Background: The Federal National Mortgage Association, known as Fannie Mae, and the Federal Home Loan Mortgage Corporation, known as Freddie Mac, are government-sponsored enterprises (GSEs) that became dominant factors in housing finance during the 1990s. Their stated goal is to “increase housing affordability” by purchasing mortgages from lending institutions which can then be bought by investors on the secondary market. These lending institutions are then freed up to offer additional loans for the purpose of buying yet more houses.
The Collapse of the Housing Market: Because Fannie Mae and Freddie Mac enjoy the backing of the federal government and are able to borrow more cheaply than private financial institutions, they were able to undercut private financial institutions leading up to the Great Recession. From 1990 to 2003, Fannie and Freddie went from holding 5 percent of the nation’s mortgages to over 20 percent.
Fannie and Freddie’s increased involvement in the housing market ultimately undermined its stability. Fannie and Freddie enabled a significant number of people to buy houses which they could not afford and had very little to no equity in. This fueled a housing bubble that was bound to collapse. By 2008, Fannie and Freddie held an astonishing amount of debt of nearly $8 trillion. Once homeowners started defaulting on their monthly payments at above average rates, it became clear Fannie and Freddie would collapse. Many low-income and first time home buyers lost their homes and Fannie and Freddie were eventually bailed out by U.S. taxpayers to the tune of $200 billion. Total economic loss to the country is estimated to surpass $22 trillion – $13 trillion in lost economic output and $9.1 trillion in home equity.
Homeownership: Many political leaders and organizations continue to support GSEs in the name of expanding homeownership so everyone can achieve the American dream, but despite receiving billions of dollars in taxpayer subsidies, Fannie Mae and Freddie Mac have failed to increase the U.S. homeownership rate. From 1968 to 2013, the U.S. homeownership rate has increased by only 1 percent, moving from 63.9% to 65%. Instead of enabling more people to achieve the American dream, GSEs have turned the American dream of owning a home into owning a mortgage.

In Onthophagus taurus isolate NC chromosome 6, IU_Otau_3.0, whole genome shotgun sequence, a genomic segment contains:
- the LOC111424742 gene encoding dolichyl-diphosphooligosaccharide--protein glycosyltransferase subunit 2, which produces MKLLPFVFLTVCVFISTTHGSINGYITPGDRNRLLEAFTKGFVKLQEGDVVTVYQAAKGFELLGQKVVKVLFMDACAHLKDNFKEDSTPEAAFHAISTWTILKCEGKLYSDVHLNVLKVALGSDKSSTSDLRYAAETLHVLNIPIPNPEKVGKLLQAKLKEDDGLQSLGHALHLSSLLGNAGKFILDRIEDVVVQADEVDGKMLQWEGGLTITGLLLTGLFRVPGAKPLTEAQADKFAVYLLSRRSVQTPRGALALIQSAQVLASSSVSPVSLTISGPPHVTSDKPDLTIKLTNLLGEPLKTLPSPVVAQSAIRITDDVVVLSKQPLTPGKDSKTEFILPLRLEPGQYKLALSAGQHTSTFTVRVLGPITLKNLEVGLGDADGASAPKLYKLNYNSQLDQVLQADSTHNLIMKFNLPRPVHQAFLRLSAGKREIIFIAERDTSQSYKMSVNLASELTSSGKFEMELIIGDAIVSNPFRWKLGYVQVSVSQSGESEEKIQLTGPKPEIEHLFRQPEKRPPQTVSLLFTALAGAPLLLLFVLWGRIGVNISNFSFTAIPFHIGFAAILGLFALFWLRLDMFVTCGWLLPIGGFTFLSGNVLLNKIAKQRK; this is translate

The 30-year Fixed Rate Mortgages: Other advocates of GSEs believe that without them, the availability of the popular 30-year fixed rate mortgage (FRM) will go away. This is also not true. Fannie Mae and Freddie Mac helped standardized long-term fixed-rate mortgages but they did not invent them. In fact, the 30-year fixed-rate mortgage predates the secondary mortgage market in the U.S. by at least 20 years. Even now, 30-year FRMs exist in parts of the market where there is no government backing. Repealing GSEs would actually expand the availability and diversity of mortgages, giving consumers more choice when deciding to buy a house. Historically, 15 and 20 year FRMs and even many adjustable-rate mortgages (ARMs) have served the interest of consumers as well. These mortgages actually save money over the long term and have lower interest rates. This could be particularly attractive to many home buyers in light of the fact that U.S. citizens pay among the highest interest rates in the industrialized world mainly because of the prevalence of subsidized 30-year FRMs.
Solution: Despite the bailout and subsequent legislative reforms, the federal government’s involvement in the housing market through GSEs continue to undermine its stability in much the same way as they did before the Great Recession. Congress must act to remove GSEs from the housing market altogether. Doing so would allow private institutions to return to the secondary mortgage market and expand the capital available for mortgage lending through healthy competition. Removing government interventions in the housing market will ensure long term housing growth and stability.